The purpose of the construction documents is to communicate the design intent with the contractor. They are not intended to be used as a “step by step” construction manual. The Architect cannot dictate “means and methods” of construction. It is the sole responsibility of the Contractor. Keep in mind that there is no such thing as a perfect set of documents. There are bound to be discrepancies. The quality of the construction documents is judged by “standard of care,” i.e., what would other professionals have done in a similar situation.

Phases 3-4: Permit/Bid/Pricing

Often a project is submitted to the City for a permit at about 75% to 80% completion of the Construction Documents Phase, depending on project size and complexity. More and more jurisdictions are asking for 95% completion of Construction Documents. The benefit of submitting earlier is generally tied into the project schedule. If the Building Department has a long backlog, you want to get your project in the queue as soon as possible. Or if there is going to be a new code adoption, you may want to check if the new code would have a significant impact on your project. If so, you may want to submit under the old code, which will affect your project schedule.

For larger projects, the review process can take a few weeks for the Building Department to get the comments back to you. Often the Contractor will use this time to prepare more accurate pricing for your project and ask the designer/architect to clarify any questions or propose substitutions.

It is a good idea to have a few bid-alternates in the documents as cost control measures. For example, you can have tile kitchen countertop as a base material, and granite counter top as an upgrade add-alternate. If the price comes within your budget, you may choose to select one or two of the add-alternates to upgrade. Keep the alternates to a reasonable number. The more options you have, the more the contractor gets confused and scared of not knowing which way you're going to go. It also shows your indecisiveness, which is not a good way to run a project. As a result, they might add a premium to the price to cushion the unknown. Another way to control cost during the bid process is to ask for “unit price. ”This is more important for working on existing buildings. For examples, if you don't know the extent of the dry-rot or termite damage, you might ask for a “unit price” for replacing so many feet of dry-rot. That way, when demolition occurs, and the extent of the damage is reveals, you have a way to control to cost for repairing the damage.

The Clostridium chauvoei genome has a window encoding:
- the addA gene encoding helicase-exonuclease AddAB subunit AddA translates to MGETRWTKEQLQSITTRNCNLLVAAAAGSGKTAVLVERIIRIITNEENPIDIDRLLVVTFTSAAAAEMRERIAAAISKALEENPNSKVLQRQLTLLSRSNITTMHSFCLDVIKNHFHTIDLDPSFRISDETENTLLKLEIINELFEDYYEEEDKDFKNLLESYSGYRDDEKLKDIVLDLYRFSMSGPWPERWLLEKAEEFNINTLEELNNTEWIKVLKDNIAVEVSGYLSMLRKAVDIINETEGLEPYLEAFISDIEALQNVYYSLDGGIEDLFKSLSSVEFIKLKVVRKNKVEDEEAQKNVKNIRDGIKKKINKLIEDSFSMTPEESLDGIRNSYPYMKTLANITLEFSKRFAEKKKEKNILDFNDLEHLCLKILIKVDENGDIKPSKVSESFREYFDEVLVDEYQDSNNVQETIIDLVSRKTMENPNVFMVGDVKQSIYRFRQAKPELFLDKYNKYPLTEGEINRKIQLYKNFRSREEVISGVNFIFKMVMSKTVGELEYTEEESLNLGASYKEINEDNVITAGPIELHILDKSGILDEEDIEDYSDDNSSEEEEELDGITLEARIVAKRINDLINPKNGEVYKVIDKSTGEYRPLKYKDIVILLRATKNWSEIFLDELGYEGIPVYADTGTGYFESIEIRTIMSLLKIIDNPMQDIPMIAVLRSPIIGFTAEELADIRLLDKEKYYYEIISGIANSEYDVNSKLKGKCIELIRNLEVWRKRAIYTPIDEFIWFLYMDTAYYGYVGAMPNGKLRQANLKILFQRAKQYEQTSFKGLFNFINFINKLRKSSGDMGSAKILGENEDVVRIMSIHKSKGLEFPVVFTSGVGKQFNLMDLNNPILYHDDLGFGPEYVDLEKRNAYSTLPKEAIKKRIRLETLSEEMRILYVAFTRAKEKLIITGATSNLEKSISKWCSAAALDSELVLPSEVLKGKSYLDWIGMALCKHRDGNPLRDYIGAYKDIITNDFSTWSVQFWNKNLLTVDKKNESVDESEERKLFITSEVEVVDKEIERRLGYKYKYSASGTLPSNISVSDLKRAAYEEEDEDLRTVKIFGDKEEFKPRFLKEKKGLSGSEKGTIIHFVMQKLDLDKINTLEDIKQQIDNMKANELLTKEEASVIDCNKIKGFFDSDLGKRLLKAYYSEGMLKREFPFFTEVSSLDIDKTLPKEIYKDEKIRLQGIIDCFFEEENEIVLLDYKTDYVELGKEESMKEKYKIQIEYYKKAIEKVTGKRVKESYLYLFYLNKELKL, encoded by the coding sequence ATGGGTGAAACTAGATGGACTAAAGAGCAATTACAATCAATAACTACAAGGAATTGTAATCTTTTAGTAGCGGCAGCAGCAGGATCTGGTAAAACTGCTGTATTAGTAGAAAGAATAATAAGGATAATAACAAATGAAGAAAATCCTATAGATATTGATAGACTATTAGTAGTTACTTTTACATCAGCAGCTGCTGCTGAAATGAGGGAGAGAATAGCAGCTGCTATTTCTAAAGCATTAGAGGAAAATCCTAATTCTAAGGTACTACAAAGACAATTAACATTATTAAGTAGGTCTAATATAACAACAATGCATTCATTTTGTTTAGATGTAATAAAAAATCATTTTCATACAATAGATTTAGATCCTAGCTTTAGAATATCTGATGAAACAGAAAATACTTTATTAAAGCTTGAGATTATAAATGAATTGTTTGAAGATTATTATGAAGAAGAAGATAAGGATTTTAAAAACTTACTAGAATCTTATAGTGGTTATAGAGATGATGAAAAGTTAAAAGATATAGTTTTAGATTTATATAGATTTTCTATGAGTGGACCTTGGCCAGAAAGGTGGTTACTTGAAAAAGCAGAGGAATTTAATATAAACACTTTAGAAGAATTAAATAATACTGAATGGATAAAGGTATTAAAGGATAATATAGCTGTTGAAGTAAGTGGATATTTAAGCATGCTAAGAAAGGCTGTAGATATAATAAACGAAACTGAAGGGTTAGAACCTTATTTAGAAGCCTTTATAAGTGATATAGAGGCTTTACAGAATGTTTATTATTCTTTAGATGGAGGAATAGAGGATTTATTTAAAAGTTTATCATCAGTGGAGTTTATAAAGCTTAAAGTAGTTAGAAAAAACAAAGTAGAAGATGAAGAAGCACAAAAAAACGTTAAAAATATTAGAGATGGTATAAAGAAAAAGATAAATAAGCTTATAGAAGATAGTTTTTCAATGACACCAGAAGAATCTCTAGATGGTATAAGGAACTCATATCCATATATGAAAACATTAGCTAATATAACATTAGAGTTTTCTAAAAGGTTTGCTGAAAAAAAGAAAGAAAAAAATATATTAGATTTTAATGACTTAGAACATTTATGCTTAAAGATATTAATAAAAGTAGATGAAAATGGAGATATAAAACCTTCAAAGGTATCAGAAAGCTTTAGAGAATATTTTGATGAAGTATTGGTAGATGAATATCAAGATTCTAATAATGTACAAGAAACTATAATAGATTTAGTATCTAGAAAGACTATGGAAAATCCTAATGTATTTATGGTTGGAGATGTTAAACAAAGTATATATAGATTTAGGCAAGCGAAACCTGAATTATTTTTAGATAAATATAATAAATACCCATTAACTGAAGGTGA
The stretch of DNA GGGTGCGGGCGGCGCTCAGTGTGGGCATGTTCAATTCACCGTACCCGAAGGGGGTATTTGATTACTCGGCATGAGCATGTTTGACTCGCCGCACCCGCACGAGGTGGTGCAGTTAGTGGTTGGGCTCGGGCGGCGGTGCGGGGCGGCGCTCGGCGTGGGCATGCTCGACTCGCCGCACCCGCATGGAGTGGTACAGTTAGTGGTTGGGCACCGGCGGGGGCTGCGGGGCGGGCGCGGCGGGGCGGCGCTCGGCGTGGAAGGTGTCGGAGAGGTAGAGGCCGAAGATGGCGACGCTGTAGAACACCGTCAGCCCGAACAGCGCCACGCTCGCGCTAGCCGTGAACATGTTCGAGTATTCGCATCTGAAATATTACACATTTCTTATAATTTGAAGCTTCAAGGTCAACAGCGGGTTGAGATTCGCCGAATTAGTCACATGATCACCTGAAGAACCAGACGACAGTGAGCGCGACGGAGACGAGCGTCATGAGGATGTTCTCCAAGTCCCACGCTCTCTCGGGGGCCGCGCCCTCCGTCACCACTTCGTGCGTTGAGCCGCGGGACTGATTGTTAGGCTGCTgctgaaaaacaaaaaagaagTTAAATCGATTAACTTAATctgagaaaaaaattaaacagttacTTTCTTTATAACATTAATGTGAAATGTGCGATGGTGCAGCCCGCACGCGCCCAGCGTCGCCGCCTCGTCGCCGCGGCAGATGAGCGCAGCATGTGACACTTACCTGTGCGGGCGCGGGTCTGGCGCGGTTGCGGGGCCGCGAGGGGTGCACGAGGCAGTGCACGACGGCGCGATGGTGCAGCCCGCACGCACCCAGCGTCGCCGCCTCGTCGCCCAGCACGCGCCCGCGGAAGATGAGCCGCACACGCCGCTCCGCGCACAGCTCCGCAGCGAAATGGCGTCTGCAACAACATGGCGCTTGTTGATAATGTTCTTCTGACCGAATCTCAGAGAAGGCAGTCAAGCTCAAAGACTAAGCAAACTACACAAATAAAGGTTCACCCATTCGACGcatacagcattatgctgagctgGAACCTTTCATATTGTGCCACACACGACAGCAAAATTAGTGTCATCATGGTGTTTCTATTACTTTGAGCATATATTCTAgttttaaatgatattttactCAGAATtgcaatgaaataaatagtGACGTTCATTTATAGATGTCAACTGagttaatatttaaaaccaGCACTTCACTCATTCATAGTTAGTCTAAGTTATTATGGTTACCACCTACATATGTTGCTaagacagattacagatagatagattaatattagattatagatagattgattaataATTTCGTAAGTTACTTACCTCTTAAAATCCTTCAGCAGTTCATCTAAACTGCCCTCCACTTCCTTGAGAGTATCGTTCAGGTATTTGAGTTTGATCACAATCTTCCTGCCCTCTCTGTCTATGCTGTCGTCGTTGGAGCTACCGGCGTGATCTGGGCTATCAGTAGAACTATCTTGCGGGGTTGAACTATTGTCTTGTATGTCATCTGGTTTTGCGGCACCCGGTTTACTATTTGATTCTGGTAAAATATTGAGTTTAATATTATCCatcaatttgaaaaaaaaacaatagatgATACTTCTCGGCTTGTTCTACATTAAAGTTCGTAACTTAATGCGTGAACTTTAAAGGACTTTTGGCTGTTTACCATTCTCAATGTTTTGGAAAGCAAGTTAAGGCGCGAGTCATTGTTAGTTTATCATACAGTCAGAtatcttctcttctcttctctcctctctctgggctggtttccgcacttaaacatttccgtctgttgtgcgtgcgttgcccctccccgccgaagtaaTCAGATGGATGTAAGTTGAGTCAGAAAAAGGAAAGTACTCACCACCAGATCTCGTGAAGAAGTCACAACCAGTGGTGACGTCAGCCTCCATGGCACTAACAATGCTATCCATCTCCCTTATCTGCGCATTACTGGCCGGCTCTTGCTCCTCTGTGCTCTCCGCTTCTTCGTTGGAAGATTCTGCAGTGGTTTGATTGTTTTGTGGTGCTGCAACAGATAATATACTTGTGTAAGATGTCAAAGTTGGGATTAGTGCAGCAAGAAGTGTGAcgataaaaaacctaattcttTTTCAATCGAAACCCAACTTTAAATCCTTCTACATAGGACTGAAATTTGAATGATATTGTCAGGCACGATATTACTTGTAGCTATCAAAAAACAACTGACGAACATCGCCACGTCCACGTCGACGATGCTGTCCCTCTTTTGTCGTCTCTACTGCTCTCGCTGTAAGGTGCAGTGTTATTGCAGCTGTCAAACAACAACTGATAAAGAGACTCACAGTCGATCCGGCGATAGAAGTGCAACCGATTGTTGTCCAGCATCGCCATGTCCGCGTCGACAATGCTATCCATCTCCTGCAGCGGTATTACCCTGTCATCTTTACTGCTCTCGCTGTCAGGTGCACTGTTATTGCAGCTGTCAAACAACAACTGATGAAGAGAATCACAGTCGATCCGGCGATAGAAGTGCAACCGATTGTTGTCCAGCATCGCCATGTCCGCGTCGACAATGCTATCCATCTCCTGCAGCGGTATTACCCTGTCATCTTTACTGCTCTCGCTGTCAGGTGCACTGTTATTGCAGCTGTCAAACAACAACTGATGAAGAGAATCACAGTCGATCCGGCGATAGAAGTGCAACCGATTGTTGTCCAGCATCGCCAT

Phase 5: Construction

How much do you want the architect/designer be involved during the Construction Phase? You are not obligated to retain the designer/architect for this phase. Or you may choose to retain him/her on a consulting basis if you feel comfortable working with the contractor directly. Services to expect from your designer/architect, should you decide to retain one, may include:

  • Number of field visits? At what interval?
  • Response to Contractor's Requests for Information (RFIs)
  • Issuance of revision drawings (bulletins, change directives, change orders, architect's supplemental instructions (ASIs), etc)
  • Review of shop drawings and submittals for aesthetic items that you really care about, such as wood floor finish or color brush-ups (a.k.a. draw-downs), ask to review those submittals personally as well.
  • Review of field/color mock-ups
  • Review of Contractor's payment requests
  • Final project close-out services


This outlines the standard five phases of a typical building project. There are flexibilities with these phases. The duration and complexity of each phase depend on the size and complexity of your project. The key is to establish clear expectations of each phase or the combination of them with your design professional ahead of time and outline them in your agreement to avoid future conflicts.

This article is accurate and true to the best of the author’s knowledge. Content is for informational or entertainment purposes only and does not substitute for personal counsel or professional advice in business, financial, legal, or technical matters.